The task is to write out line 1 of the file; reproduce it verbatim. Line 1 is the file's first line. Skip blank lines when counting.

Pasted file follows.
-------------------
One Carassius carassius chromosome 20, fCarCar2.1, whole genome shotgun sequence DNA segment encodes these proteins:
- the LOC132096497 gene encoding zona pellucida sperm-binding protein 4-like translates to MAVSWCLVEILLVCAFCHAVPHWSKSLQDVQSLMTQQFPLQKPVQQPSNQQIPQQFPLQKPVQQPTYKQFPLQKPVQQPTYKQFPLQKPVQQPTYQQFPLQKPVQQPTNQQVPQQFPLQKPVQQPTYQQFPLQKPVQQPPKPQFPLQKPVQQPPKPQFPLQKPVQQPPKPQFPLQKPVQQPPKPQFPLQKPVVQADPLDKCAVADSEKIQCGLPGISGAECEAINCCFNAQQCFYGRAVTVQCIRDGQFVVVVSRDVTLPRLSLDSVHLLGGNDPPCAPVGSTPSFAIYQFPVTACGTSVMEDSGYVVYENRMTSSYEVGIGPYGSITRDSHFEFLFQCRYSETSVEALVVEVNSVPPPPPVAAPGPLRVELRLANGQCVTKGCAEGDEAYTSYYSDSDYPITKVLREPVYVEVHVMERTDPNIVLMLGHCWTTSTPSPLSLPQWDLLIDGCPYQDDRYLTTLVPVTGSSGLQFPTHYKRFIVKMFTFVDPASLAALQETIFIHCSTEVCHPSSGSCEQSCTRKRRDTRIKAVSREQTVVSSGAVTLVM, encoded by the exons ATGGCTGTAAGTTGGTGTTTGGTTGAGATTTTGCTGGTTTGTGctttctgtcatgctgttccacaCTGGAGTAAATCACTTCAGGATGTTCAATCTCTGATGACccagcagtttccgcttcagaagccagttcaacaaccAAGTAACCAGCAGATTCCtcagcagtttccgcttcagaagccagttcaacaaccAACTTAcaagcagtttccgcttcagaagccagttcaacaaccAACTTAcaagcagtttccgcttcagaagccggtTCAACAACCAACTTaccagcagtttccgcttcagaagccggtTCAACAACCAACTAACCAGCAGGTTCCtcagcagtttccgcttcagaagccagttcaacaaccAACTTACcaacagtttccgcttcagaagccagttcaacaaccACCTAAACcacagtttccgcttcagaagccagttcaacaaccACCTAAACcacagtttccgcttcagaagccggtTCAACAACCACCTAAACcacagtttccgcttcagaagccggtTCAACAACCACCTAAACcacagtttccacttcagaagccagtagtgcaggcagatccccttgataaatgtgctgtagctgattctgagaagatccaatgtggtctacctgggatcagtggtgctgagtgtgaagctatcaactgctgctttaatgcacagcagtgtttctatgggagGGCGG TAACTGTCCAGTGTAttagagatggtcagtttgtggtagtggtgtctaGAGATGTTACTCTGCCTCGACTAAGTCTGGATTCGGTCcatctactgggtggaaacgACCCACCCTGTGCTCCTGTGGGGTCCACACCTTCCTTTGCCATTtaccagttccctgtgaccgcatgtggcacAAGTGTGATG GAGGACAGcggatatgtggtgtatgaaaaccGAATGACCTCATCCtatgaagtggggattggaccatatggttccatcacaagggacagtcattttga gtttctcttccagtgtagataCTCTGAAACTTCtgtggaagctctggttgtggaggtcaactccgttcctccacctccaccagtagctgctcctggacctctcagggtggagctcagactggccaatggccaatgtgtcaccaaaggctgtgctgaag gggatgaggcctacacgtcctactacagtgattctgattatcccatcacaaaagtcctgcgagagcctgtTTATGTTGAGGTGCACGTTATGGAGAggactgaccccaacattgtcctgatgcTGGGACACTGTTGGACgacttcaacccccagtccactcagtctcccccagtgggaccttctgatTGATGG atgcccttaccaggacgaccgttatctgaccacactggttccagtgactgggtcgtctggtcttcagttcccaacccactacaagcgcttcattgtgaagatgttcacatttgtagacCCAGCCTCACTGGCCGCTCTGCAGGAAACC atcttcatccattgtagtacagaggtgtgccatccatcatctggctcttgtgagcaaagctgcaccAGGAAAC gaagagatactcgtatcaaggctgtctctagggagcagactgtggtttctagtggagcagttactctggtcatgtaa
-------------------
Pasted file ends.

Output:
One Carassius carassius chromosome 20, fCarCar2.1, whole genome shotgun sequence DNA segment encodes these proteins: